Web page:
The FDA recently approved a new colonoscopy prep tablet that may make it easier for patients as they prepare for this colorectal cancer screening procedure. Until now, patients had to drink a gallon of a bad-tasting liquid to clean out the colon before the test, allowing doctors to complete a thorough evaluation. If you know anybody who has prepared for a colonoscopy, they likely remember this drink very well. Unfortunately, about one-third of patients usually don't drink all of the liquid prep, which means doctors may not have the best view during the screening.
The FDA approved a tablet alternative, SUTAB (sodium sulfate, magnesium sulfate, and potassium chloride), introduced by Sebela Pharmaceuticals. This tablet option makes colonoscopy prep a much easier process than before. It happens to be the first colonoscopy prep tablet introduced in the US in the past ten years.
Not only is this an alternative that may be a better solution for some people, but it may also make the difference in getting a colonoscopy screening at all. It's not a secret that some people simply put it off because of the prep work’s reputation. If you've been putting off a colonoscopy that’s been recommended by your doctor, perhaps this new prep tablet will encourage you to get it on the calendar. Here is more information about SUTAB to help you better understand its benefits.
How SUTAB Works for Colonoscopy Preparation
SUTAB is classified as an osmotic laxative that clears the colon. Of course, clearing the colon is essential for getting an accurate screening, and taking the tablet will provide the same results as drinking the liquid. But the tablet doesn’t require the long, and distasteful, process of drinking the liquid!
Taking the SUTAB tablets is simple. You'll be asked to take the pills by mouth starting the night before your scheduled appointment in what is called a "split dose." This phrase just means that you take half of the total dose to start the cleanse, and then the other half later to make the cleansing process a bit more tolerable and ensure that your colon is completely cleaned out before the exam. Research indicates that a split dose prep usually leads to a better cleanse.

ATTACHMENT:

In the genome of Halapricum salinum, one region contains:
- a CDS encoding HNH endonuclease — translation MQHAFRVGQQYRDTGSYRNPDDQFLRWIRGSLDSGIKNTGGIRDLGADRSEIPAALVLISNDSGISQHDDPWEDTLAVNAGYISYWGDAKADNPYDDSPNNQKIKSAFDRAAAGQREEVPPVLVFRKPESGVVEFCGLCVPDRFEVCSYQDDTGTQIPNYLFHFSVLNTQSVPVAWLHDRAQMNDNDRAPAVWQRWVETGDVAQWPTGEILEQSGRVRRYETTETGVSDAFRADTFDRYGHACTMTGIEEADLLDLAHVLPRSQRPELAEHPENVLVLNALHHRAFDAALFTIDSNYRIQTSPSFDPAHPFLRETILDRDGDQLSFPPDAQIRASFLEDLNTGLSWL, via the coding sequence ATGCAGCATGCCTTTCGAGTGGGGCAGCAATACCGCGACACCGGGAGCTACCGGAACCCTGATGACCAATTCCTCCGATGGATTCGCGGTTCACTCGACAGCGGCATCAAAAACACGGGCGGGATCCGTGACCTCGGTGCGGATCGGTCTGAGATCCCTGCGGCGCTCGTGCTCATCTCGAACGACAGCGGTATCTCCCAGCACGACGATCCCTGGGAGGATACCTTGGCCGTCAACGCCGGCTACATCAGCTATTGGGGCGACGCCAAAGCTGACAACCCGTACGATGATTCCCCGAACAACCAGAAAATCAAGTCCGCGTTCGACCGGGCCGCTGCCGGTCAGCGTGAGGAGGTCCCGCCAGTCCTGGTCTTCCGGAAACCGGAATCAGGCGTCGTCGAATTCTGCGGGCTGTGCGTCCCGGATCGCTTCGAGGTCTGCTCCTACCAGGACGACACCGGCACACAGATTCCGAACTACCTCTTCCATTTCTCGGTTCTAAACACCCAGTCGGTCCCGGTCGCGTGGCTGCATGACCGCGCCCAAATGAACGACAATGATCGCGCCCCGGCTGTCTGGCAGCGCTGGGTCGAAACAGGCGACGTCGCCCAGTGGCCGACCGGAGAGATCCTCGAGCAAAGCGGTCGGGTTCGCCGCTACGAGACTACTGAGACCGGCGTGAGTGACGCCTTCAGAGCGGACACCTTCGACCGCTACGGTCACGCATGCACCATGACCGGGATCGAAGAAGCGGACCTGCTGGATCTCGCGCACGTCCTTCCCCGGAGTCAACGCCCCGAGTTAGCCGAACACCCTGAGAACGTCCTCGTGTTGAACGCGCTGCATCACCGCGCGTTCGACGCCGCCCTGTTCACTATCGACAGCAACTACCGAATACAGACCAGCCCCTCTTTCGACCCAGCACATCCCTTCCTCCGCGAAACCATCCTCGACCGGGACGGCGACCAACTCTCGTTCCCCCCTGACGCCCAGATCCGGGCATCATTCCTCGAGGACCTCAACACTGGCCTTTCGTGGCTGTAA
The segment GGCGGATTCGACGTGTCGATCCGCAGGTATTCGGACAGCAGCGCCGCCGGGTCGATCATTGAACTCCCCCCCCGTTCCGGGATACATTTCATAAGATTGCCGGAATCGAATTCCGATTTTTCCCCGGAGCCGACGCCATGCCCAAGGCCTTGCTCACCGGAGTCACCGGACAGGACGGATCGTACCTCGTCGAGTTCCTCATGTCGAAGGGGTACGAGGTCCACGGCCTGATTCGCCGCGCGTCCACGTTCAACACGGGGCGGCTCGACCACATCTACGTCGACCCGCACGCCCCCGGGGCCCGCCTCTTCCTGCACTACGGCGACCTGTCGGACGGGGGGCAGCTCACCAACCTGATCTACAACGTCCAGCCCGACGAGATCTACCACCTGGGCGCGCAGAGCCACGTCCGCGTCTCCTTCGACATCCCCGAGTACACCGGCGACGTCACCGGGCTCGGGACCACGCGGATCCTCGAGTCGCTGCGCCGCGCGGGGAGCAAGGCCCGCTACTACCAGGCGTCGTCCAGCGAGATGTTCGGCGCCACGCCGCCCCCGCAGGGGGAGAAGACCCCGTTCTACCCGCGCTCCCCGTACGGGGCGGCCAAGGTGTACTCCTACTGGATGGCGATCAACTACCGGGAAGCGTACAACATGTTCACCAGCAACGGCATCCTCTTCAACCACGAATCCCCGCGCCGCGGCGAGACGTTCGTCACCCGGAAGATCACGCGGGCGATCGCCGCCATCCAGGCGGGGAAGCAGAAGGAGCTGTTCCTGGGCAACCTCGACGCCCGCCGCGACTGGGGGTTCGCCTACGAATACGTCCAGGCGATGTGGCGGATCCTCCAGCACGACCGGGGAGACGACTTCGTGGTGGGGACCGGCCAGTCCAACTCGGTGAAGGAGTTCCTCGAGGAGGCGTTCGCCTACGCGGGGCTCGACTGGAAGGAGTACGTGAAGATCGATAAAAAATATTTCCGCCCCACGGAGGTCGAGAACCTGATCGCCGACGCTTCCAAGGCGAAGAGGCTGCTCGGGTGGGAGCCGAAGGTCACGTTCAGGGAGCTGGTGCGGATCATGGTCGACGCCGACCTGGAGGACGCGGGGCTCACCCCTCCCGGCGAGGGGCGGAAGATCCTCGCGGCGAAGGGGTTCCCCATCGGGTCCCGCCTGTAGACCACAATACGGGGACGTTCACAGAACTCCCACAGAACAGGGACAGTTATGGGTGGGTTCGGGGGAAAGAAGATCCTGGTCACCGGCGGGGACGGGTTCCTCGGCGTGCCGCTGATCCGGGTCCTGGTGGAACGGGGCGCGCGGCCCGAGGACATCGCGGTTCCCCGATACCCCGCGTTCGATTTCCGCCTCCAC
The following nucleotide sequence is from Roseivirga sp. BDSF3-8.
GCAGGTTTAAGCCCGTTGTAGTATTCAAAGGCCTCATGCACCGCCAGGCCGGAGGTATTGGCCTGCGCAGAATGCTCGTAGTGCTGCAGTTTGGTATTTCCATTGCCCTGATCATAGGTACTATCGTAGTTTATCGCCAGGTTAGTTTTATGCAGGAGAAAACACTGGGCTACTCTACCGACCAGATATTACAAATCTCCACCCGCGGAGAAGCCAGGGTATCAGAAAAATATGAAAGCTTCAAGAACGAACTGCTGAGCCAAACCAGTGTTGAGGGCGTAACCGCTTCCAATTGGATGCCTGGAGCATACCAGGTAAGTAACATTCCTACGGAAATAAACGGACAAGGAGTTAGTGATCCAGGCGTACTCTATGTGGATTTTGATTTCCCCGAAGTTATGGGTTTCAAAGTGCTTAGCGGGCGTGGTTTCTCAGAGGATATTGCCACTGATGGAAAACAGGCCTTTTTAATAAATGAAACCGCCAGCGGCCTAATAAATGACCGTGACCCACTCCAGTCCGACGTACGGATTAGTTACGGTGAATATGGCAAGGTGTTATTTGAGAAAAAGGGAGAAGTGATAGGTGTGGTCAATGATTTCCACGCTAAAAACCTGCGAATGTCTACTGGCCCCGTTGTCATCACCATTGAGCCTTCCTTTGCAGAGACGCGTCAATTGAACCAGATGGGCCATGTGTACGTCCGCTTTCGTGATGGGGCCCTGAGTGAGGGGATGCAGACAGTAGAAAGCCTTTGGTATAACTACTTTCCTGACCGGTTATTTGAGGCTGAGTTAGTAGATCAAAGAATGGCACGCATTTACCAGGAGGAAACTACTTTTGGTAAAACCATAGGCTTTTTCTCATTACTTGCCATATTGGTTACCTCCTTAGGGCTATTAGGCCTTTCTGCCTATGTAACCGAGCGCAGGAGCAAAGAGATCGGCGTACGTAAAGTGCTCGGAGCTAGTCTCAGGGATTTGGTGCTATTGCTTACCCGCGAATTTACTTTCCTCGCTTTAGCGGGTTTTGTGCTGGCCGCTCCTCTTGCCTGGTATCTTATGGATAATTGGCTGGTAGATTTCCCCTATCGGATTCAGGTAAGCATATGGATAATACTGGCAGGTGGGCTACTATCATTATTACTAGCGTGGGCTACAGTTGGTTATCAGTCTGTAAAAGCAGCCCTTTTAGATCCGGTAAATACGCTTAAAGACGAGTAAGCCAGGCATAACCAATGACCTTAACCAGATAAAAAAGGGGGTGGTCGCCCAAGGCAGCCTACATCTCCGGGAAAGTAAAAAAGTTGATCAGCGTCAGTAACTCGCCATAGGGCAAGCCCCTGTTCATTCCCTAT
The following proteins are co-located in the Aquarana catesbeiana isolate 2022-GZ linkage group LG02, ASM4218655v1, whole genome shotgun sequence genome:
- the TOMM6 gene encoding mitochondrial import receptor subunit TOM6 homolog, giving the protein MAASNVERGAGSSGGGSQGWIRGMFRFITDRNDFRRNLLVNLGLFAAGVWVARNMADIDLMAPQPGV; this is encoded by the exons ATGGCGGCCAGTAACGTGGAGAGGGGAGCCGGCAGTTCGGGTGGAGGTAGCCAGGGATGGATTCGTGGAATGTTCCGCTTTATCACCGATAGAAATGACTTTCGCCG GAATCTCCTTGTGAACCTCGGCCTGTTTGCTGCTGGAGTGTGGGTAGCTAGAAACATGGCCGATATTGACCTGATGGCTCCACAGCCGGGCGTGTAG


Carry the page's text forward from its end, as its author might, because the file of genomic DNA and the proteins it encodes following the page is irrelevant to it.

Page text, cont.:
SUTAB includes 24 tablets that must be taken before the colonoscopy. You must split it up into two doses of 12 tablets each. You start by taking 12 tablets the evening before the colonoscopy. The morning of the colonoscopy, you must complete the second dose of 12 tablets. The second dose must be taken two hours before your scheduled appointment.
Depending on the time of day that your appointment is scheduled, you may be able to eat a light breakfast or just a clear-liquid diet. Your doctor will provide more information about if you can eat breakfast or what foods or liquids you can have.
More Information about SUTAB
SUTAB is a new medication so it's only natural that you may have some questions about the patient experience. Keep in mind; this is an FDA-approved tablet, so it must meet certain criteria before it is offered to patients. The approval of SUTAB is based on Phase 3 clinical trials that involved 941 patients. Cleaning success was very high, with a 92.4% success rate. Additionally, 71.6% of patients classified their experience with SUTAB as good or excellent. Ultimately, 78% of patients said that they would choose SUBTAB in the future.